8 panelists – including local and state leaders, as well as law enforcement and the Jackson County Watermaster – spoke about the cannabis industry via zoom Wednesday night.
The discussion between the state and county leaders focused on the issues around illegal grows and what’s happening to help eradicate those issues.
“The challenge we face is kind of two-fold – the magnitude of the illegal production kind of puts a black eye on the legal industry, you know, those of us who are taking the right approach going through licensing, working with the state, the county, and the city,” said CEO for local cannabis farm Grown Rogue, Obie Strickler. He explained how this perception of illegal marijuana affects his business model.
The panel came together to discuss the roles they play, whether it’s licensing, regulating, or enforcing the industry.
“For me as a sheriff, and primarily law enforcement perspective, is getting rid of bad actors, so to speak, so the legal industry can do what they need to accomplish,” said Jackson County Sheriff Nathan Sickler.
This discussion comes after both Jackson and Josephine County Sheriff’s Office released numbers on the number of arrests and illegal marijuana plants seized in 2021.
The Jackson County Sheriff’s Office says it made 60 arrests, seized around 650,000 live marijuana plants, and took over 2.3 million dollars in criminal forfeiture.
The Josephine County Sheriff’s Office says it made 52 arrests, seized over 680,000 marijuana plants, and took over 1.7 million dollars in criminal forfeiture.
“In order to get money in a special session, you need an urgent emergency, and ours was we need boots on the ground. We need law enforcement, code enforcement, water enforcement, we need human rights help,” said State Senator, Jeff Golden.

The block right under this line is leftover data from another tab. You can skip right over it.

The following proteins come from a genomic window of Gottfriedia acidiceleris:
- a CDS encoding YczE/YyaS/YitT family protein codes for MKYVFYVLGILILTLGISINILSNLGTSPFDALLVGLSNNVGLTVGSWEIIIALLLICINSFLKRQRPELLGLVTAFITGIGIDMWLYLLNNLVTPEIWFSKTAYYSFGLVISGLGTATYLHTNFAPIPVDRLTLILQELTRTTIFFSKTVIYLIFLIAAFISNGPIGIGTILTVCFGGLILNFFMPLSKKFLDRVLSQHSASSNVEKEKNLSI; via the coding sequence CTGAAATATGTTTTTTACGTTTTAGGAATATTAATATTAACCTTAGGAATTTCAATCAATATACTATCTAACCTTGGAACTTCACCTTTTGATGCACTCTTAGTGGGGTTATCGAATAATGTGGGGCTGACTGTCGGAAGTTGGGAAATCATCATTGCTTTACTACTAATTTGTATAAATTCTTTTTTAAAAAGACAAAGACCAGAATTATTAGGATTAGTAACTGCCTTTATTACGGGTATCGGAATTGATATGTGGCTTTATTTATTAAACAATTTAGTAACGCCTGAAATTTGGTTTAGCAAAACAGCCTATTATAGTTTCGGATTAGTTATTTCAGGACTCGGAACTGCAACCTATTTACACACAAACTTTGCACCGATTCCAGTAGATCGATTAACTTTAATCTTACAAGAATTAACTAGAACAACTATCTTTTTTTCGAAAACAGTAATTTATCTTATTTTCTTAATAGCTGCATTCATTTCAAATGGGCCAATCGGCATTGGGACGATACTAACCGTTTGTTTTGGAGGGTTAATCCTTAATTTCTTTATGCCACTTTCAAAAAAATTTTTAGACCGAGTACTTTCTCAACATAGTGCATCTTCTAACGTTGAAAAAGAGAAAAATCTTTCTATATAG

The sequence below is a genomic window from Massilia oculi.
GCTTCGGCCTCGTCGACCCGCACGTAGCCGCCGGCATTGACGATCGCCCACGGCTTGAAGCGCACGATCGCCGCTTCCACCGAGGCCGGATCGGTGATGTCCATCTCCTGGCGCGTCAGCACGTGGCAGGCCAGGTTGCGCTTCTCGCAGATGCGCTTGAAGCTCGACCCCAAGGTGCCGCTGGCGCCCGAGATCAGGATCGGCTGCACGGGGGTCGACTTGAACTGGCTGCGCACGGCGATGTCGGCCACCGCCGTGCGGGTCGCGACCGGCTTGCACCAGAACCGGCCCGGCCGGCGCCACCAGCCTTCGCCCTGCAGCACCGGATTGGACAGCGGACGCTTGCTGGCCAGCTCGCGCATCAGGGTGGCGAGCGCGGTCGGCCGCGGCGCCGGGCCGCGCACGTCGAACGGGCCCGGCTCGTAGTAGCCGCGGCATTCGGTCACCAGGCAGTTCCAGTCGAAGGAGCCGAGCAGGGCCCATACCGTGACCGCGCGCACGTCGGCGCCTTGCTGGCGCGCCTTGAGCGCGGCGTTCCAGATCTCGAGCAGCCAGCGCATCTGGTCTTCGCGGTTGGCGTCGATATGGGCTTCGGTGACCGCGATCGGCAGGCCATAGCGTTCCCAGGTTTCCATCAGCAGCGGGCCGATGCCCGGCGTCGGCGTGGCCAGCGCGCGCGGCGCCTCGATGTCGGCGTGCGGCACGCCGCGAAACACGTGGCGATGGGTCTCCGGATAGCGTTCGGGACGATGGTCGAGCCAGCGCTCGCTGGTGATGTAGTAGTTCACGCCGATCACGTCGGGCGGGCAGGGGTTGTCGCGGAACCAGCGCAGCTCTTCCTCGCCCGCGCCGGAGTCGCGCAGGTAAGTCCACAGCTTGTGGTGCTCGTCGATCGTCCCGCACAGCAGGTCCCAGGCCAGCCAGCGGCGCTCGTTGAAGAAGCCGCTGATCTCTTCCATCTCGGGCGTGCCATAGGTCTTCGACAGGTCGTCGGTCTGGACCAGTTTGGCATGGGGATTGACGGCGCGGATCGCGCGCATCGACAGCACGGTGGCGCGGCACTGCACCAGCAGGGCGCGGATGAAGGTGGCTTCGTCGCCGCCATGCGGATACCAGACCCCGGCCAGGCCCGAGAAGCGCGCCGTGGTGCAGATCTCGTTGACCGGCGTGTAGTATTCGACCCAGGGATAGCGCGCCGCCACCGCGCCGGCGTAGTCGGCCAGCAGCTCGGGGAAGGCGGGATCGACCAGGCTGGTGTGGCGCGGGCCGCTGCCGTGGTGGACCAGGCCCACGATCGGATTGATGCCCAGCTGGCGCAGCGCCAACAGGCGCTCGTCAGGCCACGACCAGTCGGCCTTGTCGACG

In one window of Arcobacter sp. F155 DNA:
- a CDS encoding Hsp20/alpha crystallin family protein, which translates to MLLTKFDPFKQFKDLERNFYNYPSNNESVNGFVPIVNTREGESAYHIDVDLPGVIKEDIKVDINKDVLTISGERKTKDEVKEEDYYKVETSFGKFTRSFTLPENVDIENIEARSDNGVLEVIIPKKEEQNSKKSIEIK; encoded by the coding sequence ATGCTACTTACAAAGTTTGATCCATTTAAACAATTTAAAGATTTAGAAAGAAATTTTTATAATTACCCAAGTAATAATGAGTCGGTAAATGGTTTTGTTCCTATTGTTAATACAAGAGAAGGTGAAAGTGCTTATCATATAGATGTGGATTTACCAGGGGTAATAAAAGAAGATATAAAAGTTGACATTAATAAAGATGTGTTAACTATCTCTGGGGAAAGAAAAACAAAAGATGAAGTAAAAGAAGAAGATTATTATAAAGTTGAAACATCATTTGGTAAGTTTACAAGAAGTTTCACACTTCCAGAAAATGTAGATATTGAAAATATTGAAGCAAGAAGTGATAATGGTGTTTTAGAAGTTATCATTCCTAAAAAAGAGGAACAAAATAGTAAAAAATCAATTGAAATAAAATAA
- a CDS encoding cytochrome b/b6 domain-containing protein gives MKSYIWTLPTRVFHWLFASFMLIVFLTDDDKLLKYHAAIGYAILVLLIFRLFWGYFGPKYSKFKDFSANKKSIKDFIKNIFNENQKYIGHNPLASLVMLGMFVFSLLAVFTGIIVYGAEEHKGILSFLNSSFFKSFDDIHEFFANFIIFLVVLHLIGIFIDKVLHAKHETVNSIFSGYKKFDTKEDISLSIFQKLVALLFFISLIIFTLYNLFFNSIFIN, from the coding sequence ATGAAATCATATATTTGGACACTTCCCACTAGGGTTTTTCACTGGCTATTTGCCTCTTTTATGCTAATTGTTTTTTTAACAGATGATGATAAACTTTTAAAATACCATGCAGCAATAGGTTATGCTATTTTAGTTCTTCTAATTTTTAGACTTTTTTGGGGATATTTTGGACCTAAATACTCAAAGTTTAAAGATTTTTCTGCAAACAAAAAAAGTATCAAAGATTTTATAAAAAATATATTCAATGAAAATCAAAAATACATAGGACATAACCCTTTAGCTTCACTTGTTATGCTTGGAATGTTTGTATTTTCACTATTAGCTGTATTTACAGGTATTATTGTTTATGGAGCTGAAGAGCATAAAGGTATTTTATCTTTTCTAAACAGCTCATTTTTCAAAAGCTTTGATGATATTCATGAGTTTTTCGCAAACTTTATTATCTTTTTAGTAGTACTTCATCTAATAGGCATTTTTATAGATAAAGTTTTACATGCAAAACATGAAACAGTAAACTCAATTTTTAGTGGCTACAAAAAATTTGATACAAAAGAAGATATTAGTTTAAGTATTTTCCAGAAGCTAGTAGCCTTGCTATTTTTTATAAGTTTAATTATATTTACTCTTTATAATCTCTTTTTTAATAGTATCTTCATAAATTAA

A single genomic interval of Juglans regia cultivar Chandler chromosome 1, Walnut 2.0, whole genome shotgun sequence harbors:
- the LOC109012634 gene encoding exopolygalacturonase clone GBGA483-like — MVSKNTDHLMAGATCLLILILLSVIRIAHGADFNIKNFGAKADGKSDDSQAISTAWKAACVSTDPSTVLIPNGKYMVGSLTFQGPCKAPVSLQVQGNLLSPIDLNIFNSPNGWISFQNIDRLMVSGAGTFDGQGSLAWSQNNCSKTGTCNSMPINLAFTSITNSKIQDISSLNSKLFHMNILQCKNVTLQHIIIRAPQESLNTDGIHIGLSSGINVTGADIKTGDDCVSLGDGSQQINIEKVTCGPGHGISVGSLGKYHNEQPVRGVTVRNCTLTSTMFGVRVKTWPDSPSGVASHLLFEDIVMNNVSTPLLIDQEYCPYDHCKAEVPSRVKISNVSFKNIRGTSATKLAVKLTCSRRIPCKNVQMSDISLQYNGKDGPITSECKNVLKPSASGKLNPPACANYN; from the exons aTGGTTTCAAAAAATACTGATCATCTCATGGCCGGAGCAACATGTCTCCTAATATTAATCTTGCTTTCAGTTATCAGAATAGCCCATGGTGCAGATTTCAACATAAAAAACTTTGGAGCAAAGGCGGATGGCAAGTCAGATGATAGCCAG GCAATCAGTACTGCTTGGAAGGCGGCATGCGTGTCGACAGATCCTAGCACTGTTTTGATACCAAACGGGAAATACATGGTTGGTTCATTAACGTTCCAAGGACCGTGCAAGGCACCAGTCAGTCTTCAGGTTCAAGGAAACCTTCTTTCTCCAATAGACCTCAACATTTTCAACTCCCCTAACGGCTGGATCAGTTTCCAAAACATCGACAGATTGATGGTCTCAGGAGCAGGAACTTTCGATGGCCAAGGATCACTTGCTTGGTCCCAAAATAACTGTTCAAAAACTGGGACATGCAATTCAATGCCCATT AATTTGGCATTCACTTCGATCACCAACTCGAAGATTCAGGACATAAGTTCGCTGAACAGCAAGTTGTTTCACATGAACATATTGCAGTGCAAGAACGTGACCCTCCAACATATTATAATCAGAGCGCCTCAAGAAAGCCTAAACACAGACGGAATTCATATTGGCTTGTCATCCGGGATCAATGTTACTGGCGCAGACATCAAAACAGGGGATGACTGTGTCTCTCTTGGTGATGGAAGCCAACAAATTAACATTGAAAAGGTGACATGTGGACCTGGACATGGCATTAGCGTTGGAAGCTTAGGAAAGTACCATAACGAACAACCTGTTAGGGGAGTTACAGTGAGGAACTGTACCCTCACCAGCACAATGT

Senator Golden says a bill passed in mid-December allocating $20 million towards law enforcement combating illegal grows.
The issue around illegal marijuana farms was also addressed by an Oregon Department of Agriculture spokesman, Michael Odenthal.
“I can tell you, we are seeing it, illegal grows, in every county, we’re visiting because of what we’ve learned down here from you guys, we’ve learned how to recognize what’s likely and it’s very easy to spot them nowadays,” Odenthal said.
Jackson County Sheriff Nathan Sickler says it’s not an issue that will be fixed overnight, but he expects the situation to improve over the next couple of years.
“We’re going to do our best, I can guarantee you we are going to do our best, I can’t tell you the measure of success we’ll have but I can guarantee you the effort will be there and that we’re very results-oriented, not just effort oriented,” said Sheriff Sickler.
The panel discussion lasted for about an hour. It concluded with a 15-minute long Q&A.